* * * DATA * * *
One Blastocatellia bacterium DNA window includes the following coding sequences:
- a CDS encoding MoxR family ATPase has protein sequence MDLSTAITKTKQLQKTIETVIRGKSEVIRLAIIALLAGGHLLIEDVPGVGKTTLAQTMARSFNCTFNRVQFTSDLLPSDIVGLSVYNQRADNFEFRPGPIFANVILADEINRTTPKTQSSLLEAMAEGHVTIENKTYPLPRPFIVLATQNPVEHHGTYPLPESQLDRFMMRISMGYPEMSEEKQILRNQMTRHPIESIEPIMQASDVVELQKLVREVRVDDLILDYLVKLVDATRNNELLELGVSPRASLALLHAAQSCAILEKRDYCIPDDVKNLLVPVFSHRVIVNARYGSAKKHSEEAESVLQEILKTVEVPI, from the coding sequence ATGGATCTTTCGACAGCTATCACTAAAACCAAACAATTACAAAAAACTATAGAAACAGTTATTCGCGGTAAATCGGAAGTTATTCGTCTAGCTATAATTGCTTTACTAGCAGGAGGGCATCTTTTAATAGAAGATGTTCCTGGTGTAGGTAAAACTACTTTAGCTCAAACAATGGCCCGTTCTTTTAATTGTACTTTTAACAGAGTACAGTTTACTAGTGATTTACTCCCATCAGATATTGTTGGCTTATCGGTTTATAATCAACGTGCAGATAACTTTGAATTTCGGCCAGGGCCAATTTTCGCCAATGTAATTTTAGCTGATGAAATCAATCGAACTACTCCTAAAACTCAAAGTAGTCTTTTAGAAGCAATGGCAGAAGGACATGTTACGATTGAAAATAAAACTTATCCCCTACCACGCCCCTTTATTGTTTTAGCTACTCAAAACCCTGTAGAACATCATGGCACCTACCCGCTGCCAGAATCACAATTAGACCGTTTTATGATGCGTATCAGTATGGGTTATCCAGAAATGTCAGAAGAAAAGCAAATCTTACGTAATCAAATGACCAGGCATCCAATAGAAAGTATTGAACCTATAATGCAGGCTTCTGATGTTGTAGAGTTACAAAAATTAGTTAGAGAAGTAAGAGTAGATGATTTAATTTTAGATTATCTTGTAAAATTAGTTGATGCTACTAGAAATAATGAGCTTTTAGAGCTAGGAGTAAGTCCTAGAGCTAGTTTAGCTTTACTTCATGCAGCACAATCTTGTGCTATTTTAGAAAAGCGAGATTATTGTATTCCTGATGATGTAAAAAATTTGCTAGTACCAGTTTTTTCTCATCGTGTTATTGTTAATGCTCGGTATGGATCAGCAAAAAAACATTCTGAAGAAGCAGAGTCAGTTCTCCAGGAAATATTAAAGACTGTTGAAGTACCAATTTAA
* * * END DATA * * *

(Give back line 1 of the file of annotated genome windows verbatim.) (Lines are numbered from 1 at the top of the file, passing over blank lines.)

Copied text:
One Blastocatellia bacterium DNA window includes the following coding sequences: